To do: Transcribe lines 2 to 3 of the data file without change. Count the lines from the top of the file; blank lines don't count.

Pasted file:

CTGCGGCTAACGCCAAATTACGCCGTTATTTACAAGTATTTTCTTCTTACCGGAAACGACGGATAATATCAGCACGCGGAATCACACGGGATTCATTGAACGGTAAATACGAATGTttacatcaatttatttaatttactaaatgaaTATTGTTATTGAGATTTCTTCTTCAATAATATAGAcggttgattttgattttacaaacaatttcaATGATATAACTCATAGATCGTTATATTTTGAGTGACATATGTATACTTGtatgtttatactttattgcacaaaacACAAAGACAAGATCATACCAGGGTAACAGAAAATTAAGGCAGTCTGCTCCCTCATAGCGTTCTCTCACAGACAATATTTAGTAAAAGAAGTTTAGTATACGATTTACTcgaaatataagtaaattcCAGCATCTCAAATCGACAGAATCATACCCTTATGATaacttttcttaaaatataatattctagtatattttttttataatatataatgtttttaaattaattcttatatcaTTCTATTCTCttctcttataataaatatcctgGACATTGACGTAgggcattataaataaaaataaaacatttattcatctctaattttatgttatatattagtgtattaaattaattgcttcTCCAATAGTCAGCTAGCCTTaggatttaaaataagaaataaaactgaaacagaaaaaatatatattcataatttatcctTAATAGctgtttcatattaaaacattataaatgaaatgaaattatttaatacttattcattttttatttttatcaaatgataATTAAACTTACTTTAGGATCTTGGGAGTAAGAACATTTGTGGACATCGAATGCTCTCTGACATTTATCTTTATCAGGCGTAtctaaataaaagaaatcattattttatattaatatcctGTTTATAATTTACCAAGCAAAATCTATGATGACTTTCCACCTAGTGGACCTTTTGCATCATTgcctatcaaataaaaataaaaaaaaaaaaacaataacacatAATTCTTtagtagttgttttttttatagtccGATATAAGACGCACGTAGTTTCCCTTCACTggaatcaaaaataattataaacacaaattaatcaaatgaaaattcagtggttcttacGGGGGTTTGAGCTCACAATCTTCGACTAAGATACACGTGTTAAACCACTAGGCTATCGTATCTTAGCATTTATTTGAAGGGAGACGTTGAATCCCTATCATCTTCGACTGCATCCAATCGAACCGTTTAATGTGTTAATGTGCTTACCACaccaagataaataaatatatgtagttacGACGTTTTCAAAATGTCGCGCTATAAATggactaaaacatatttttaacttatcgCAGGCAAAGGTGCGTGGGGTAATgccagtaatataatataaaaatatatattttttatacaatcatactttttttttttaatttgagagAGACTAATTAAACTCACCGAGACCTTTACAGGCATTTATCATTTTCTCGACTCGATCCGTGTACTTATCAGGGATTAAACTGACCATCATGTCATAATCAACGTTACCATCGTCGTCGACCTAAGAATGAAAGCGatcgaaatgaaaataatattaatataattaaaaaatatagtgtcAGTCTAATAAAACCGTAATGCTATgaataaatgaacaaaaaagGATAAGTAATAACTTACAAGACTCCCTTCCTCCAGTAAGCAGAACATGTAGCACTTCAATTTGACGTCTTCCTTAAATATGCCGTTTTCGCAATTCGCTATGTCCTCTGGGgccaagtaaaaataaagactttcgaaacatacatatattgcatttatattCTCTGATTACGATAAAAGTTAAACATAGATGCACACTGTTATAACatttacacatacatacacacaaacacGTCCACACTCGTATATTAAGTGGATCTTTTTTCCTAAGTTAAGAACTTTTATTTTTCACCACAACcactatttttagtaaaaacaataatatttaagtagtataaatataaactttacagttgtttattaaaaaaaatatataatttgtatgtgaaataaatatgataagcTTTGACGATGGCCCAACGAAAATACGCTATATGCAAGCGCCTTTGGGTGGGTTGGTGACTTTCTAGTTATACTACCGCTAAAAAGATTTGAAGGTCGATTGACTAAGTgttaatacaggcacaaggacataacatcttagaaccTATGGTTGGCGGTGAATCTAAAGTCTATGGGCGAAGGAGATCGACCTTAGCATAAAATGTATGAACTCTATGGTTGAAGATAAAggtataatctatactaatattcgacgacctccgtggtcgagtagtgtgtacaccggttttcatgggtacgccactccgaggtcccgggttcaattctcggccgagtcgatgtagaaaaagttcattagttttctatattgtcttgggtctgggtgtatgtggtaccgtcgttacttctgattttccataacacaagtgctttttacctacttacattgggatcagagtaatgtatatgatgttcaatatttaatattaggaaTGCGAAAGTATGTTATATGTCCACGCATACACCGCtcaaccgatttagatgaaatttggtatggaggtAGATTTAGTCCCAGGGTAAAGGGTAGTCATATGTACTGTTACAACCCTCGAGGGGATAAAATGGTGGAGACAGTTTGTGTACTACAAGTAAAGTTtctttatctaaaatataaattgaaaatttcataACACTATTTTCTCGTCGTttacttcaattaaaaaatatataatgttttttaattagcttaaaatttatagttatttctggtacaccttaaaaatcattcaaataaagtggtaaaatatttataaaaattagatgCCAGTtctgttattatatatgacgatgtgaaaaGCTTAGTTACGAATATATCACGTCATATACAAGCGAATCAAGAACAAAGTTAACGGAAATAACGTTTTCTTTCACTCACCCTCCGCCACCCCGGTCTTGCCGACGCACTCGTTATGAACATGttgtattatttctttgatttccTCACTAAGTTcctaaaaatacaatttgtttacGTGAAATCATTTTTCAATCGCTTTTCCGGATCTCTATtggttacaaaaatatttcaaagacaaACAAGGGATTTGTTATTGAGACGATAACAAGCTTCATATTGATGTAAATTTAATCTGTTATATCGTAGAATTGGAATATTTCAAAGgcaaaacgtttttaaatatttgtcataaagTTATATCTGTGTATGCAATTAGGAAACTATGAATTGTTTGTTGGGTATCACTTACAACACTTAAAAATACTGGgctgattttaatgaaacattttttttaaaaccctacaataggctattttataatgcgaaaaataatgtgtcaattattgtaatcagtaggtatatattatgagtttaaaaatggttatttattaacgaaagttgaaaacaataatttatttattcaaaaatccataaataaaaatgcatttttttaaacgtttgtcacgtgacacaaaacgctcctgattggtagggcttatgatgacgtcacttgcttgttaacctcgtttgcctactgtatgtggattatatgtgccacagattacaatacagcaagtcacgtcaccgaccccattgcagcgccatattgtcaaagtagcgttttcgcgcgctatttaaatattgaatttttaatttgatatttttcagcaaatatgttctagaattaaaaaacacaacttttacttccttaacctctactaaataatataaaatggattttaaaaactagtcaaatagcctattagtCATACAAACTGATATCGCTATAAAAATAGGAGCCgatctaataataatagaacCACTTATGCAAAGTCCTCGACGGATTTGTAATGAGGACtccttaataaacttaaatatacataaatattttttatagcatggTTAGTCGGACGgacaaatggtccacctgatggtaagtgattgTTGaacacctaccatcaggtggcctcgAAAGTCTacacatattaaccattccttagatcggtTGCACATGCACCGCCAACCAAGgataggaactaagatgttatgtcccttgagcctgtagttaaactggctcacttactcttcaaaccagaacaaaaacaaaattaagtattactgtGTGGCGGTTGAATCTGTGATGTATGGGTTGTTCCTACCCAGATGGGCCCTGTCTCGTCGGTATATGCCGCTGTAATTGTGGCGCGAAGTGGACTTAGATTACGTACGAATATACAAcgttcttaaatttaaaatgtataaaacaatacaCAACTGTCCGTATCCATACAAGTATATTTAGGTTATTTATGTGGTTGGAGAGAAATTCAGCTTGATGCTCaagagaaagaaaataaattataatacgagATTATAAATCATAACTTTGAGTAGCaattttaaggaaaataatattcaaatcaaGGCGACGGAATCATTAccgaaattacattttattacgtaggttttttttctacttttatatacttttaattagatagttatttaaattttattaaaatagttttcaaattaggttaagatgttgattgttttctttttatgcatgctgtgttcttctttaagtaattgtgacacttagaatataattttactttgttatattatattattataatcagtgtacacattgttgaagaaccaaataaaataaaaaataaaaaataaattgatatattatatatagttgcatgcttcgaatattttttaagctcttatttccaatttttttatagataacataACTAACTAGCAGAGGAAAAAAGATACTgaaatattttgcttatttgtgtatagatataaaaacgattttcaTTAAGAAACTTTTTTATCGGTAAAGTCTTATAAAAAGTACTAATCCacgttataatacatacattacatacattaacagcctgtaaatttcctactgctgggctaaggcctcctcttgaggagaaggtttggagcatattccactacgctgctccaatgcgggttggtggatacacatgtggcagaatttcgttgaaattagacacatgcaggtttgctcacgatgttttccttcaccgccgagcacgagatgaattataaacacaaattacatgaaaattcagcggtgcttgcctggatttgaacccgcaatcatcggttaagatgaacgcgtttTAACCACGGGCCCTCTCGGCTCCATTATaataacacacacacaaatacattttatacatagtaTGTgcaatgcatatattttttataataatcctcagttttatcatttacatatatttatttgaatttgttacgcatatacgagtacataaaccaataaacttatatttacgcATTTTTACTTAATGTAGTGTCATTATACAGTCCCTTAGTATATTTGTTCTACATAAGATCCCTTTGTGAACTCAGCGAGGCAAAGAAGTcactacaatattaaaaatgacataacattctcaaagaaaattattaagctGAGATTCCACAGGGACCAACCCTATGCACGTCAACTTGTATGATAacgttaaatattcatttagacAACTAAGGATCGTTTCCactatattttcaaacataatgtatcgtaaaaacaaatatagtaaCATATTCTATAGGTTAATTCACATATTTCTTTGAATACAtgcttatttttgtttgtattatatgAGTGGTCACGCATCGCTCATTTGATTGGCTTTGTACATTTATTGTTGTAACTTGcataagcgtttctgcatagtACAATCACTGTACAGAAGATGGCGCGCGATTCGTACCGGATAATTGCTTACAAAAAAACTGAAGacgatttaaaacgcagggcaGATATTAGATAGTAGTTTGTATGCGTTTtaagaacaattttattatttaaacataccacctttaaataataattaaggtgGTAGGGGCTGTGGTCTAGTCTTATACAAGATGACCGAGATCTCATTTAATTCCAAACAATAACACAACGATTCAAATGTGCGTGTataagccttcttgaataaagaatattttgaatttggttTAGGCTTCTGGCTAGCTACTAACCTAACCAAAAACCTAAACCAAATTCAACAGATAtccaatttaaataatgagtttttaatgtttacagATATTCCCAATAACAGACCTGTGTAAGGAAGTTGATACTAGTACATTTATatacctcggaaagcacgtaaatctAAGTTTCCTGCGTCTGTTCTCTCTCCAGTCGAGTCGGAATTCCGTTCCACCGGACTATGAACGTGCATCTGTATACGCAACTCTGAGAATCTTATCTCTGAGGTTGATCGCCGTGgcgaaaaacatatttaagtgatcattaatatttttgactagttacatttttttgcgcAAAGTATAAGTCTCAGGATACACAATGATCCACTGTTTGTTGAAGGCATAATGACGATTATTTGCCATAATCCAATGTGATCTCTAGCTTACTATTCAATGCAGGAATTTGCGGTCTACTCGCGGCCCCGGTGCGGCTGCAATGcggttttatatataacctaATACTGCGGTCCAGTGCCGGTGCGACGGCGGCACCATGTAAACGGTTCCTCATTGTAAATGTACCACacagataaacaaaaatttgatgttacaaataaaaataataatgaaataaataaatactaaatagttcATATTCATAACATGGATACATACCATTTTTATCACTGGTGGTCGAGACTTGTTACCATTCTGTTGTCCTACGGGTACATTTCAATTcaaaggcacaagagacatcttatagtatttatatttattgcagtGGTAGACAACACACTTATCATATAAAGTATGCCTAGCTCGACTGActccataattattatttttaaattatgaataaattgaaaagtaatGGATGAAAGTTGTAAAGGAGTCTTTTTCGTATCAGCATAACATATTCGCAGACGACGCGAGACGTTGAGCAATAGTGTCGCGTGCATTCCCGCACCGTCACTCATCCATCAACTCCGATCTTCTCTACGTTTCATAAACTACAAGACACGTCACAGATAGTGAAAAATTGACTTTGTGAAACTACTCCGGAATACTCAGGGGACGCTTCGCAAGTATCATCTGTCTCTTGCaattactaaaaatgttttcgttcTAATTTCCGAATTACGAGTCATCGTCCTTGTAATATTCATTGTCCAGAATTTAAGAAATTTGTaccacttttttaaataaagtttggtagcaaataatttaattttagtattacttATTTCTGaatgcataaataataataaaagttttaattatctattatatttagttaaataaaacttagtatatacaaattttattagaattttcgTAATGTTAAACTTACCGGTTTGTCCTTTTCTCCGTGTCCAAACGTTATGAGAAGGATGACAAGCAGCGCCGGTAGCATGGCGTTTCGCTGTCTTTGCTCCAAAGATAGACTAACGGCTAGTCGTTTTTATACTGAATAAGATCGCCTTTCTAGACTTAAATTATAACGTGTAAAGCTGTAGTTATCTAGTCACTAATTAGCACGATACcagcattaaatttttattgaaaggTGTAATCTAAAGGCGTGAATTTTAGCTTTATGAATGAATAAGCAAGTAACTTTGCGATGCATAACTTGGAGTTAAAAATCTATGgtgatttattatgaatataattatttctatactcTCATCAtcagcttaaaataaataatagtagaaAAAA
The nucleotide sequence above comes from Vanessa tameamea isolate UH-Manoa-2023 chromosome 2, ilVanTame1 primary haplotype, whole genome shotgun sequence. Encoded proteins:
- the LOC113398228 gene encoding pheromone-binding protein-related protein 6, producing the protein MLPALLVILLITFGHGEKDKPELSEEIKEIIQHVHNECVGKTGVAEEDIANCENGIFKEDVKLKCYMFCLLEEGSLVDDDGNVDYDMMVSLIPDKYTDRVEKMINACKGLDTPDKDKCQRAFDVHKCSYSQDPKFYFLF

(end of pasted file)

The nucleotide sequence above comes from Vanessa tameamea isolate UH-Manoa-2023 chromosome 2, ilVanTame1 primary haplotype, whole genome shotgun sequence. Encoded proteins:
- the LOC113398228 gene encoding pheromone-binding protein-related protein 6, producing the protein MLPALLVILLITFGHGEKDKPELSEEIKEIIQHVHNECVGKTGVAEEDIANCENGIFKEDVKLKCYMFCLLEEGSLVDDDGNVDYDMMVSLIPDKYTDRVEKMINACKGLDTPDKDKCQRAFDVHKCSYSQDPKFYFLF